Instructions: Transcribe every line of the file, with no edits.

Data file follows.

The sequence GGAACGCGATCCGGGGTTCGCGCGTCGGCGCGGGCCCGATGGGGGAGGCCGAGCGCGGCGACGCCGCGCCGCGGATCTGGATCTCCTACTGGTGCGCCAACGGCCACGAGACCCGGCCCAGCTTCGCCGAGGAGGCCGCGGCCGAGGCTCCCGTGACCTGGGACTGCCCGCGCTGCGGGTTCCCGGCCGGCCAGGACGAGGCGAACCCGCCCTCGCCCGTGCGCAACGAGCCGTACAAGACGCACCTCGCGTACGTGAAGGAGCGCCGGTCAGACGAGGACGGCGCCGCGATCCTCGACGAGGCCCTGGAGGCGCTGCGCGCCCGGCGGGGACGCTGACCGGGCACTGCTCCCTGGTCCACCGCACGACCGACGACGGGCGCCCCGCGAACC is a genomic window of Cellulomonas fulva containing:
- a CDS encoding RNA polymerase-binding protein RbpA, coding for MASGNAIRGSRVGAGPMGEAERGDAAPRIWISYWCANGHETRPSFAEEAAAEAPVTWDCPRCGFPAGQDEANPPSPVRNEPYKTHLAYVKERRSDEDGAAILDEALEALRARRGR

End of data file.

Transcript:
The sequence GGAACGCGATCCGGGGTTCGCGCGTCGGCGCGGGCCCGATGGGGGAGGCCGAGCGCGGCGACGCCGCGCCGCGGATCTGGATCTCCTACTGGTGCGCCAACGGCCACGAGACCCGGCCCAGCTTCGCCGAGGAGGCCGCGGCCGAGGCTCCCGTGACCTGGGACTGCCCGCGCTGCGGGTTCCCGGCCGGCCAGGACGAGGCGAACCCGCCCTCGCCCGTGCGCAACGAGCCGTACAAGACGCACCTCGCGTACGTGAAGGAGCGCCGGTCAGACGAGGACGGCGCCGCGATCCTCGACGAGGCCCTGGAGGCGCTGCGCGCCCGGCGGGGACGCTGACCGGGCACTGCTCCCTGGTCCACCGCACGACCGACGACGGGCGCCCCGCGAACC is a genomic window of Cellulomonas fulva containing:
- a CDS encoding RNA polymerase-binding protein RbpA, coding for MASGNAIRGSRVGAGPMGEAERGDAAPRIWISYWCANGHETRPSFAEEAAAEAPVTWDCPRCGFPAGQDEANPPSPVRNEPYKTHLAYVKERRSDEDGAAILDEALEALRARRGR